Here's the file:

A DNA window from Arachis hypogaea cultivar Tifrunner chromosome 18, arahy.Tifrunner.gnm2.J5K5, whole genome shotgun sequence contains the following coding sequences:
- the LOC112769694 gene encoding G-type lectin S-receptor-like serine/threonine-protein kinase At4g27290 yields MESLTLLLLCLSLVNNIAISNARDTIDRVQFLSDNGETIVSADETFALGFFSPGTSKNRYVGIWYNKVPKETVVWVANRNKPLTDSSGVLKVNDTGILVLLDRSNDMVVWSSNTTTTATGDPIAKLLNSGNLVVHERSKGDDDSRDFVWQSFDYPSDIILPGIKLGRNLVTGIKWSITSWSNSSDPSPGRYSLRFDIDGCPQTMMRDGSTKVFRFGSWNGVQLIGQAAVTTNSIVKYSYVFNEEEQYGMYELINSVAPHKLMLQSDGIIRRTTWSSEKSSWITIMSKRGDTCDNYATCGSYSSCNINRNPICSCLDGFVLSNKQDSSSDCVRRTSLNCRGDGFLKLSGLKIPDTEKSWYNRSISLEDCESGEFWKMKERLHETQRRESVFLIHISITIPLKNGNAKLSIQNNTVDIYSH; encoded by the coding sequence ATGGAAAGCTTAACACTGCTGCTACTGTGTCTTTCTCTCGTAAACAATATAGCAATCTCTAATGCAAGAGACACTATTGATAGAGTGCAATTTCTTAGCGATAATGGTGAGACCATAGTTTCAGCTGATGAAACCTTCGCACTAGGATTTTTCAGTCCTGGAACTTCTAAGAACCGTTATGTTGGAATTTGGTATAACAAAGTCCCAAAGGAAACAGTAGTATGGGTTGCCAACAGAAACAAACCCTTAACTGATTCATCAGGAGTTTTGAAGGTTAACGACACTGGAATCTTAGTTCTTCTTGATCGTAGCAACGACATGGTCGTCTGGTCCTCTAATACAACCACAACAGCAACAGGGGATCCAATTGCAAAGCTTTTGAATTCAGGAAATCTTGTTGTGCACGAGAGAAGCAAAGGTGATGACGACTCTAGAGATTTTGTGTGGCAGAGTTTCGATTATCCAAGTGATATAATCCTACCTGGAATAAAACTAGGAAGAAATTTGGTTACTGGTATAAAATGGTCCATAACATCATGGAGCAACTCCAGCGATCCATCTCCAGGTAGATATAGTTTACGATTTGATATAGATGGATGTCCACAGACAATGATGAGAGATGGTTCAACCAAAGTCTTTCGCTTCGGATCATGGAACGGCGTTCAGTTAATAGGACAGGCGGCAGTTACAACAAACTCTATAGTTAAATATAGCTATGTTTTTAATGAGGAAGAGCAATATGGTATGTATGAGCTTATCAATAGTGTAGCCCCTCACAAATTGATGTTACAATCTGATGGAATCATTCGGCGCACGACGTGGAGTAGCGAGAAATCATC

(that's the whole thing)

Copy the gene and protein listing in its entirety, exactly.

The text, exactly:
A DNA window from Arachis hypogaea cultivar Tifrunner chromosome 18, arahy.Tifrunner.gnm2.J5K5, whole genome shotgun sequence contains the following coding sequences:
- the LOC112769694 gene encoding G-type lectin S-receptor-like serine/threonine-protein kinase At4g27290 yields MESLTLLLLCLSLVNNIAISNARDTIDRVQFLSDNGETIVSADETFALGFFSPGTSKNRYVGIWYNKVPKETVVWVANRNKPLTDSSGVLKVNDTGILVLLDRSNDMVVWSSNTTTTATGDPIAKLLNSGNLVVHERSKGDDDSRDFVWQSFDYPSDIILPGIKLGRNLVTGIKWSITSWSNSSDPSPGRYSLRFDIDGCPQTMMRDGSTKVFRFGSWNGVQLIGQAAVTTNSIVKYSYVFNEEEQYGMYELINSVAPHKLMLQSDGIIRRTTWSSEKSSWITIMSKRGDTCDNYATCGSYSSCNINRNPICSCLDGFVLSNKQDSSSDCVRRTSLNCRGDGFLKLSGLKIPDTEKSWYNRSISLEDCESGEFWKMKERLHETQRRESVFLIHISITIPLKNGNAKLSIQNNTVDIYSH; encoded by the coding sequence ATGGAAAGCTTAACACTGCTGCTACTGTGTCTTTCTCTCGTAAACAATATAGCAATCTCTAATGCAAGAGACACTATTGATAGAGTGCAATTTCTTAGCGATAATGGTGAGACCATAGTTTCAGCTGATGAAACCTTCGCACTAGGATTTTTCAGTCCTGGAACTTCTAAGAACCGTTATGTTGGAATTTGGTATAACAAAGTCCCAAAGGAAACAGTAGTATGGGTTGCCAACAGAAACAAACCCTTAACTGATTCATCAGGAGTTTTGAAGGTTAACGACACTGGAATCTTAGTTCTTCTTGATCGTAGCAACGACATGGTCGTCTGGTCCTCTAATACAACCACAACAGCAACAGGGGATCCAATTGCAAAGCTTTTGAATTCAGGAAATCTTGTTGTGCACGAGAGAAGCAAAGGTGATGACGACTCTAGAGATTTTGTGTGGCAGAGTTTCGATTATCCAAGTGATATAATCCTACCTGGAATAAAACTAGGAAGAAATTTGGTTACTGGTATAAAATGGTCCATAACATCATGGAGCAACTCCAGCGATCCATCTCCAGGTAGATATAGTTTACGATTTGATATAGATGGATGTCCACAGACAATGATGAGAGATGGTTCAACCAAAGTCTTTCGCTTCGGATCATGGAACGGCGTTCAGTTAATAGGACAGGCGGCAGTTACAACAAACTCTATAGTTAAATATAGCTATGTTTTTAATGAGGAAGAGCAATATGGTATGTATGAGCTTATCAATAGTGTAGCCCCTCACAAATTGATGTTACAATCTGATGGAATCATTCGGCGCACGACGTGGAGTAGCGAGAAATCATC